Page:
Long before I moved to California, it stood as a mythic destination for me. My first attraction to California arose out of skateboarding in the 1970s. Dogtown, a locale hidden somewhere within the great wilds of Los Angeles—I really didn’t understand where Santa Monica was—stirred within me an urge to go west. Just what I might be chasing, just what that coast might unlock within me, I understood on an unconscious level. A few years would pass and I moved on to music as my next great love, playing drums in a succession of rock bands. As I began to read about my favorite formations, certain destinations turned up repeatedly, London, New York, Los Angeles, San Francisco. That one state might have such a disproportionate influence on music intrigued me. From the psychedelia of Haight Ashbury to the studio scene of Hollywood, and even the sheer unlikeliness of Frank Zappa’s home base in the San Fernando Valley, California was home to more different musical dreams than London and New York combined.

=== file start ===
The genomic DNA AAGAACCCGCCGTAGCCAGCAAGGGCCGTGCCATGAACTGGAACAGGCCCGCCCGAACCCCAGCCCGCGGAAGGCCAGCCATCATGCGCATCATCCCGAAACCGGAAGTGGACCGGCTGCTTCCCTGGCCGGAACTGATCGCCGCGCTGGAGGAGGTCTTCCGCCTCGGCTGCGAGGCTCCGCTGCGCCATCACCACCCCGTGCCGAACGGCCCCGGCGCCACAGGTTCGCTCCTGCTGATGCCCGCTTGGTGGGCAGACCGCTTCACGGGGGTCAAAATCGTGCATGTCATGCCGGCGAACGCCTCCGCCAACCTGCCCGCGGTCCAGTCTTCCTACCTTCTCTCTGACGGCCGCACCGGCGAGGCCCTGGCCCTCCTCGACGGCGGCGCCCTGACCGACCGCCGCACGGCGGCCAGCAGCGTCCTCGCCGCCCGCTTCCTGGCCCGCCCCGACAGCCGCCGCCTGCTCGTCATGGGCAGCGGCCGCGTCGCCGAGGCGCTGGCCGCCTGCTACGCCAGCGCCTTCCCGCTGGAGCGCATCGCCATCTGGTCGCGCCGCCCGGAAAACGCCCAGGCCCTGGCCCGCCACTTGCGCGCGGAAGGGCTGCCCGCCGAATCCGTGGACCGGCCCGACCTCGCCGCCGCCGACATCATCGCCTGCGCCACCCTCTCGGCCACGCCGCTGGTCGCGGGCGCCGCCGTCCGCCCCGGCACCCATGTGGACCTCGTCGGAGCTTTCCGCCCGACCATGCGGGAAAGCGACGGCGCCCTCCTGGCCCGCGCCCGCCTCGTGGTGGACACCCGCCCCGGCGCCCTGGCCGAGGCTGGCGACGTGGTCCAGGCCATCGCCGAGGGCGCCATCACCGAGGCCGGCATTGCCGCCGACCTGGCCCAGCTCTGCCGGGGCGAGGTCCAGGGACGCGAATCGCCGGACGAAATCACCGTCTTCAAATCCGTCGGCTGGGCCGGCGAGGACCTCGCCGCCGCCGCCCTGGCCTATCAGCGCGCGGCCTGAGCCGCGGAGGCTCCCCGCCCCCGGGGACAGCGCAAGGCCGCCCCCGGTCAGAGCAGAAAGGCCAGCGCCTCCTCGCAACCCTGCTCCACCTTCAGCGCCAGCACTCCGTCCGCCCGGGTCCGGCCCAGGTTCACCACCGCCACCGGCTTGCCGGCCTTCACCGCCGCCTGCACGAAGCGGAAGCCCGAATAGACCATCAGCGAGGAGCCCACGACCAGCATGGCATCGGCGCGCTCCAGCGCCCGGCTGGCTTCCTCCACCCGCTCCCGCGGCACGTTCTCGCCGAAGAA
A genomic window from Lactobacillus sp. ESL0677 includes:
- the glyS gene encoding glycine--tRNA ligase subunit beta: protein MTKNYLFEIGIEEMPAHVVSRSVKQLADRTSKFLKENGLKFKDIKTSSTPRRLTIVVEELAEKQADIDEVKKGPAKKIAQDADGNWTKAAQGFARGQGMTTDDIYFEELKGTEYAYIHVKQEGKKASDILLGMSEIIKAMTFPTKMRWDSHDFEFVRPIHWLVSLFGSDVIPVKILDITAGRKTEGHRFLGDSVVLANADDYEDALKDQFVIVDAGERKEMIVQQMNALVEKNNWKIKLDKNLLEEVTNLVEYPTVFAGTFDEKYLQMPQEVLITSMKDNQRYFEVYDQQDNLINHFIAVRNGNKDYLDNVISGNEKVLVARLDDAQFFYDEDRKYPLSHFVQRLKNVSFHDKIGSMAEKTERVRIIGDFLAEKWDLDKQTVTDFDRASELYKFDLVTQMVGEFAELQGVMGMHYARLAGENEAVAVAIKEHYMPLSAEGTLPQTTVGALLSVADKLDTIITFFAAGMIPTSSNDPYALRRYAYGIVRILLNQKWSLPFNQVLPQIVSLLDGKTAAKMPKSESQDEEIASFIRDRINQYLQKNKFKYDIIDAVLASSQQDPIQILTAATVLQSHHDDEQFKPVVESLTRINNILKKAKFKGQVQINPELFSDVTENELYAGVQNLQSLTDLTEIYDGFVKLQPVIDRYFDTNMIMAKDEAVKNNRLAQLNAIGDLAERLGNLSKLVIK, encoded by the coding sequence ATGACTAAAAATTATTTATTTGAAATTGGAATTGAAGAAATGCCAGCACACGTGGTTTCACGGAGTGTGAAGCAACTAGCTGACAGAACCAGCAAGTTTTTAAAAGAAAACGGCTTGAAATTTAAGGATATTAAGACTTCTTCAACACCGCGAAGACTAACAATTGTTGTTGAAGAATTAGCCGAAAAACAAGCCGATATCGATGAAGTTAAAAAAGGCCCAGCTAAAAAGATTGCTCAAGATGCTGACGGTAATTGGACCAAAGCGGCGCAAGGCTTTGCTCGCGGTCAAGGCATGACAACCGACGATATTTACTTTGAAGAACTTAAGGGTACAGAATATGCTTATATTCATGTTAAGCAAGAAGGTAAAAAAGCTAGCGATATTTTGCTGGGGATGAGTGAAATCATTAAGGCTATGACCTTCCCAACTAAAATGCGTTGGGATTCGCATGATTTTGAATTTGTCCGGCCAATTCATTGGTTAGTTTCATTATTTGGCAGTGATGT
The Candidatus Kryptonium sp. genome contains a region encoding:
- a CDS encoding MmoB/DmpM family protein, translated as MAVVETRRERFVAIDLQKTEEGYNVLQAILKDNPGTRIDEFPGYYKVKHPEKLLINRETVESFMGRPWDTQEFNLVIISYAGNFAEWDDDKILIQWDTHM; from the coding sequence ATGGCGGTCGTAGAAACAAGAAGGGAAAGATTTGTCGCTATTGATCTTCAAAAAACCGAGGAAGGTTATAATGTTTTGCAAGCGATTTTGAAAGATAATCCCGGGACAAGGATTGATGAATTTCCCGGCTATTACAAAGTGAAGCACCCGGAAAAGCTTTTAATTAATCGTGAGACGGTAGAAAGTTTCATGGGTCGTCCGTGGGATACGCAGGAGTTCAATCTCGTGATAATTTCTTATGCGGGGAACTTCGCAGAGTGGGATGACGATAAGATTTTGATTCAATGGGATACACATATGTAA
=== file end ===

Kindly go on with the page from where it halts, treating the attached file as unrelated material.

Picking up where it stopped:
There’s a distance between our ideals and reality, what we want and what we need. Hollywood and Golden Gate Park remain, for me, curiosities. Attractions in a way that can only be described as touristy, for my presence there—when it happens—isn’t one integrated into the fabric of my life. However, I’ve learned that other parts of California fit me like a favorite pair of shoes.
My first trips to the Central Coast of California were all for cycling. I began with the Sea Otter Classic in Monterey, added helping after helping of the Solvang Century, and tacked on a few races for good measure. The place beguiled me, seduced me with the power of a new perfume. The attraction was as obvious as it was subtle. First was the simple fact of its less crowded roads, which made any riding more pleasant. Then there was the diversity of terrain; it was possible to find opportunities for flat rides, great mountainous adventures and completely overdose on rolling hills that would make a Dutchman burn with envy. I’ve explored Solvang and Buellton, Monterey and Pacific Grove, Ventura and Ojai, and while I’d ridden some in San Luis Obispo, it was the spot that seemed to hold more promise, more need for exploration than the others.
I recently took my family to Cambria to dig a bit deeper into its cycling treasures. Normally, when I’m up that way I either stay in San Luis Obispo or Paso Robles. This time, I wanted to be right on the coast to give my family access to the beach and put me a short distance from a diverse range of riding.